This abundance of choice has given us, the consumer more leverage than we have ever enjoyed. These prepaid carriers have seen the opportunity and are pushing advertising for the modern consumer, through online advertisements. A couple of examples of this are Google Fi and Mint Mobile. Both companies use spectrum from T-Mobile (Fi also uses Sprint and US Cellular towers) and have gone all in on social media marketing. The message is simple, paying a lot for wireless is senseless. Going to a store is too old school and that hurts the bottom line too much and the customer is the one who suffers because of it. These are carriers designed for the millennial crowd that is comfortable shopping online and managing their account online.
The context here all makes sense. The generation aged 21–40 don’t have the same brand loyalty to a wireless carrier that the previous generation did. With the increasing focus on web services to communicate such as WhatsApp, Instagram, Snapchat, Facebook, and Twitter by this generation, cheap data becomes king. This was a formula that prepaid carriers such as Metro PCS and Boost Mobile used when they first went to market. Position the brand as a low cost alternative that has a cool factor to appeal to the younger generation. This is merely the next generation of this. As it seems now, the time is absolutely right for people to move to an MVNO.
Phones have never been better, they are lasting much longer than they used to. Where phones would last 1–2 years before, they are now very usable 3 years into their use. The mid-range segment of the industry has also continued to see rapid improvement in quality. Motorola, Nokia, and now Google are offering very compelling devices for under $400. The last quality that really drives this home is the lack of confidence in the storefront experience of the larger carriers. I cannot count how many times an uninformed friend told me how a sales representative at a carrier store got them to get add-ons and unnecessary features because they didn’t know any better.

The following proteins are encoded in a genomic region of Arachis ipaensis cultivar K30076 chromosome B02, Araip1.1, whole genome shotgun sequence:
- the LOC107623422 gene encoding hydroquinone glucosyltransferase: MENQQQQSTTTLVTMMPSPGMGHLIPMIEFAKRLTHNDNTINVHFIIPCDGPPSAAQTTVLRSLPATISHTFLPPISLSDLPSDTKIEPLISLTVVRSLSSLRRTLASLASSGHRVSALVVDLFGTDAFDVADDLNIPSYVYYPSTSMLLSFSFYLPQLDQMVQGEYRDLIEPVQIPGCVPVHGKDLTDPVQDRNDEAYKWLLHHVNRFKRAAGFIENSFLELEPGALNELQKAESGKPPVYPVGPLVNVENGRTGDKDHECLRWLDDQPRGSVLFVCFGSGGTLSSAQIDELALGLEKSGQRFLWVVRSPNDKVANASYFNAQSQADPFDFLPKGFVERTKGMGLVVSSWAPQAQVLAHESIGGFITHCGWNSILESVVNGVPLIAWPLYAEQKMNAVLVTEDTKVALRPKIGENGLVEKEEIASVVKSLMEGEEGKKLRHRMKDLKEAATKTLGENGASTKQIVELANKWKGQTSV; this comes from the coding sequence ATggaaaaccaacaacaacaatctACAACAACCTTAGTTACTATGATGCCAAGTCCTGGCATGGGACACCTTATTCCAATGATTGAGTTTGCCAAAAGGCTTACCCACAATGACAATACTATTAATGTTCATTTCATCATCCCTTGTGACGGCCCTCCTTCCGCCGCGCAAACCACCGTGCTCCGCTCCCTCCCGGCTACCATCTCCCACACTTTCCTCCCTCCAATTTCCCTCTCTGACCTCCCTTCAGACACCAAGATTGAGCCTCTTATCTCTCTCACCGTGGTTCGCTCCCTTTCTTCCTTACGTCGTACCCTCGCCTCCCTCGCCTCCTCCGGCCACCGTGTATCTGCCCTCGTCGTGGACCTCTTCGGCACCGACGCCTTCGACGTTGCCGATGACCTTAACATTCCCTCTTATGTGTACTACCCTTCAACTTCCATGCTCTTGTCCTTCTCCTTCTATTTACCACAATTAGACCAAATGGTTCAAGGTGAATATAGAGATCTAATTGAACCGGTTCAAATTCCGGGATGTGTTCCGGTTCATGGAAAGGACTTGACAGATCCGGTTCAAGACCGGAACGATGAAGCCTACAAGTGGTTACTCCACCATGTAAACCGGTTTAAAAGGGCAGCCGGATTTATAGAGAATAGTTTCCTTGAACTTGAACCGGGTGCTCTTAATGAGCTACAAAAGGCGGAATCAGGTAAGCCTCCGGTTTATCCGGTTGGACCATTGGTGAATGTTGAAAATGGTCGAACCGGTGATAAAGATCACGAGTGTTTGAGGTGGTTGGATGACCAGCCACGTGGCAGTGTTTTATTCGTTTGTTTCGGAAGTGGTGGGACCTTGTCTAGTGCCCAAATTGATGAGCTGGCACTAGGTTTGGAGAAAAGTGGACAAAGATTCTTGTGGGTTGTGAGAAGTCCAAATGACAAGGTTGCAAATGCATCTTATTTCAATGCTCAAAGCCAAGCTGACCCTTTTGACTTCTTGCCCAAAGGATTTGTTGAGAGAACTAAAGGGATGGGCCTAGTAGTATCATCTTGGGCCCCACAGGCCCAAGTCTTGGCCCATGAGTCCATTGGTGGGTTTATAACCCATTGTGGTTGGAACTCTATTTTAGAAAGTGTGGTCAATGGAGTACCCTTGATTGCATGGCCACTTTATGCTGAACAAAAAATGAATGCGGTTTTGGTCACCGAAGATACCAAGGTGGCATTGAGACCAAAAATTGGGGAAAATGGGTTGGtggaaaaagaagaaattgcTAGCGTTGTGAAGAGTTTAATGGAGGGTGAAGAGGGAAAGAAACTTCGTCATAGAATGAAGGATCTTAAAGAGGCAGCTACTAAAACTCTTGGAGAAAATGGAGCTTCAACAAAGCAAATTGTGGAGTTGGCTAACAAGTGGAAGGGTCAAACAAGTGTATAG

As someone who has worked on that side of the industry before, this is always the goal. To sell add-on features. This is where the people who operate these stores make all of their money. So if someone ever says that a store pushed heavy for them to purchase insurance and a bunch of accessories there is a reason for that. For the more savvy younger customer base, the value in this is getting lower by the minute. Add on to all of these elements, and the prospect of spending more on a wireless bill every month loses its appeal with a lot of the next generation.
Now of course, there are quite a few types of people that cannot even think of going the prepaid/MVNO route. People that live in more remote or rural areas need the advanced tower infrastructure that a Verizon or AT&T will provide them. Business customers as well will still need to use the main carriers for multiple account reasons with multi-line incentives and company discounts. But it is not outside of the realm of possibility that more budget focused customers could go the route of prepaid much how this same generation went away from cable packages for the streaming video arena.
These two situations are intertwined in the way that they are very transparent to their customer bases. A flat rate fee that can be started and stopped whenever the customer desires to do so. This is what the market is increasingly demanding. More transparency, less hidden charges and long term lock in. This level of flexibility and clarity is really what is being demanded. In fact that is how T-Mobile even became in this position to merge with Sprint in the first place. They were the first carrier to really get more clear on what is being offered to their customers as opposed to having page after page of regulatory fees and taxes that most people will never read.
So is 2020 the year of the MVNO? Perhaps, but it is really just another step in a process that has been going on for the last few years. A shift in the way that industries intertwined with the internet have had to adapt. Ironically, T-Mobile acting more like a traditional telecom entity could be driving this change. For too long, we collectively as consumers have accepted the elevated pricing models of services that should be much more clear and simple. Now more than ever, we are in a position to say that this is not the accepted norm, a time where we can control what was previously accepted as uncontrollable.